Pat Whymark and Julian Harries find Common Ground with new farce Sidecar Named Despair
PUBLISHED: 19:20 18 September 2019 | UPDATED: 12:20 19 September 2019
@ Mike Kwasniak Photography
Common Ground theatre company have over the last ten years developed a strong community following throughout Suffolk and north Essex. Their plays mix farcical comedy with some thought-provoking sub-text.
East Anglian writer/performers Pat Whymark and Julian Harries have a way with words. They can deliver a well-timed gag with consummate ease. More importantly they can dream up a good title when the fancy takes them. Their latest show for Common Ground theatre company, A Sidecar Named Despair, is a case in point and raises a smile immediately on reading it.
It also gives a very good indication of Common Ground's work - quirky, slightly surreal stories, with a real emotional heart.
This latest production is an informal sequel to their 2013 show Stuff in the Attic and once again features Dick Mainwaring playing opposite Julian Harries. The original show saw Dick and Julian coming to terms with their sibling rivalry while sorting through their father's belongings, following his funeral.
This latest show revisits themes of family tensions. Dick's quiet suburban life is shattered when his brother Julian returns suddenly from The States, for "health" reasons. But his shady American "associates" have unfinished business with him, putting both their health at risk. Their dad's old bike and sidecar, which Dick has been "doing up", might come in handy as their getaway vehicle.
The show is a quirky black comedy, with original music by Pat Whymark & Julian Harries. When asked to sum up what the new show is about, Pat smiles: "It's The Odd Couple versus the Mob."
As if to prove the point Julian emerges from the rehearsal room clutching a prop gun with a flag protruding from the barrel which is emblazoned with the word 'Bang!'. I think this says all you need to know about the show and reaffirms Common Ground's tongue-in-cheek approach to high drama.
Julian says that the genesis of the show came from a desire to revisit the characters he and Dick created for Stuff in the Attic.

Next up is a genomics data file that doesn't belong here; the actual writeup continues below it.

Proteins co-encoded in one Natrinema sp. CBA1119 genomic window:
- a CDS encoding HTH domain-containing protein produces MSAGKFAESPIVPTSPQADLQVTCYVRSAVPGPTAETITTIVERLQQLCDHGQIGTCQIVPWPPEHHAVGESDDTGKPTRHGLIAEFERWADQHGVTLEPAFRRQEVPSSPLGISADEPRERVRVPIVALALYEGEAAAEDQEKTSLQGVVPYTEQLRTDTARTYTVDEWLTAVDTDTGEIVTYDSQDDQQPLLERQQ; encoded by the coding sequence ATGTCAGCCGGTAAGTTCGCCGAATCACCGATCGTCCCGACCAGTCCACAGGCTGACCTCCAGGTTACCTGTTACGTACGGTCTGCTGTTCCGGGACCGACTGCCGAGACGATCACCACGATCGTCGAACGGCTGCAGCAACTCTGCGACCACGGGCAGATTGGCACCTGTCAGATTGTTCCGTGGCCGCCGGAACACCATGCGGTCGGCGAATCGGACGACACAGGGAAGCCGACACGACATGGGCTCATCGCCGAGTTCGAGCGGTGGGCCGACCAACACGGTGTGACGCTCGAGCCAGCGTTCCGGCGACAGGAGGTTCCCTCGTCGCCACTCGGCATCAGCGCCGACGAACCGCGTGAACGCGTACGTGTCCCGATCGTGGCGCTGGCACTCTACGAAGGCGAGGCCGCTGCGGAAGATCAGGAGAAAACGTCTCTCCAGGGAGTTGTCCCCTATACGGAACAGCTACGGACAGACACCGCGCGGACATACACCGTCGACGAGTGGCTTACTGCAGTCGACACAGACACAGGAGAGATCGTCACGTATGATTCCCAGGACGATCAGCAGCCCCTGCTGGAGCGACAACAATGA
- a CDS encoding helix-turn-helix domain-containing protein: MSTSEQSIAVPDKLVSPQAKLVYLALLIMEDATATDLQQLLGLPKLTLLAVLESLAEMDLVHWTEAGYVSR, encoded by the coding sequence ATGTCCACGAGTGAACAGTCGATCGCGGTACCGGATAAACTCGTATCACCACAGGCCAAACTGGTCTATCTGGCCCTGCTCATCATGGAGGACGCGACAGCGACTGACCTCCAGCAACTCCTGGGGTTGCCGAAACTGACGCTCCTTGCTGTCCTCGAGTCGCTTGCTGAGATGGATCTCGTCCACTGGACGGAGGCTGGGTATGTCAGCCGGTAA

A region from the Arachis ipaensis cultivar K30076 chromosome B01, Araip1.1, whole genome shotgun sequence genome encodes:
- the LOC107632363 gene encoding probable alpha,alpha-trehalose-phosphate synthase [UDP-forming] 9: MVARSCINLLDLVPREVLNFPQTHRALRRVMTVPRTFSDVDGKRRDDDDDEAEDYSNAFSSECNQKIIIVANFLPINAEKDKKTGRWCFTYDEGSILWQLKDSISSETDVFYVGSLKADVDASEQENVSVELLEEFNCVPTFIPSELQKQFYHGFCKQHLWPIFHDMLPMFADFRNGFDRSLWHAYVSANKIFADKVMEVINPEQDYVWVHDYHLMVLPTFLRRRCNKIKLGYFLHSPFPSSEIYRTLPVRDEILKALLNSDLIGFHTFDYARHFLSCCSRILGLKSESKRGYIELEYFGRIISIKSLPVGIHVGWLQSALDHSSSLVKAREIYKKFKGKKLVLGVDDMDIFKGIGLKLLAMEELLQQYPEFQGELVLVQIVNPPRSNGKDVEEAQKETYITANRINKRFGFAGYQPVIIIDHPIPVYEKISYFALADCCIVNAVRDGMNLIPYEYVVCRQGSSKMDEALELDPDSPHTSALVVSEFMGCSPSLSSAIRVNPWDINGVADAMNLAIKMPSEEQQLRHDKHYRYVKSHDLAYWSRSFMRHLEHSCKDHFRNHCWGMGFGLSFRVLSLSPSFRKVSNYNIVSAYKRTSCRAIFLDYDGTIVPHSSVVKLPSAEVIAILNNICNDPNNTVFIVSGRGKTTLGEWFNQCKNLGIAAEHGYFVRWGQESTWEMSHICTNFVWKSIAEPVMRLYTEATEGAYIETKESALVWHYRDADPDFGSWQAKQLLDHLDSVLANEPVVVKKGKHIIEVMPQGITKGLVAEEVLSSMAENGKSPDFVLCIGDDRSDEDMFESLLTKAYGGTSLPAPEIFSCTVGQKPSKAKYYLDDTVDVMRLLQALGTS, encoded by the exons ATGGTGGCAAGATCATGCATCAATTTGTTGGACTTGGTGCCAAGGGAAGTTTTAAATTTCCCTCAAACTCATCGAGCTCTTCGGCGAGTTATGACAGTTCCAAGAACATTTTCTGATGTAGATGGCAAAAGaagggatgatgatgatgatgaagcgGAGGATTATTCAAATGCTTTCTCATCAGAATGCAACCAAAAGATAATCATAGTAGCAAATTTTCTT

"It's about people our age, getting older ourselves, while still having parents who are alive but are increasingly dependent on us. At the sametime you may have older children who are demanding your attention and then you are having to run errands for and look after elderly parents.
"There are lots of themes in the show but it's essentially about balancing your commitments to work, to children and to older family members. At times it can feel you are chasing from one to the other without a moment to stop and think.
"It's about what is like to be still looking after people when you are entering your 60s, maybe even your 70s. The NHS, I am reliably informed, call it The Grey Tsunami because we have a generation who are living well into their 90s and even 100s."
Pat adds: "We know people approaching their 70s with very elderly parents and they are running about as if they are still in their 40s and perhaps, for their own health, they should be slowing down, taking it easy, playing a bit of golf or whatever but they are constantly on-the-go because they are looking after family.
"It's difficult because we are now encountering a time where people are living longer and we have a sense of guilt that perhaps we are not good children, even in our 60s and 70s, because we may, at times, resent having to keep running errands and being at the beck and call of elderly parents. It's difficult conversation to have, to discuss those feeling of guilt and resentment and we hope we can address those issues in a fun and entertaining way."
Julian picks up on this theme stressing the fact that the play is once again a black comedy rather than a dark drama about family relations. "These issues are explored as part of a farcical plot. There is a comic-thriller going on which allows us to explore these issues in a fun and enjoyable way.
"One brother is a fantasist with wild theories and ideas and the other brother is very much the solid, reliable type who keeps his feet firmly on the ground but can't help getting caught up in all the madness his brother unleashes."
A Sidecar Named Despair, by Pat Whymark and Julian Harries, is currently on tour until October 26 visiting Headgate Theatre, Colchester, Sir John Mills Theatre, Ipswich, Halesworth Cut, John Peel Centre, Stowmarket and Aldeburgh Jubilee Hall among others. For booking information and full tour diary go online www.commongroundtc.co.uk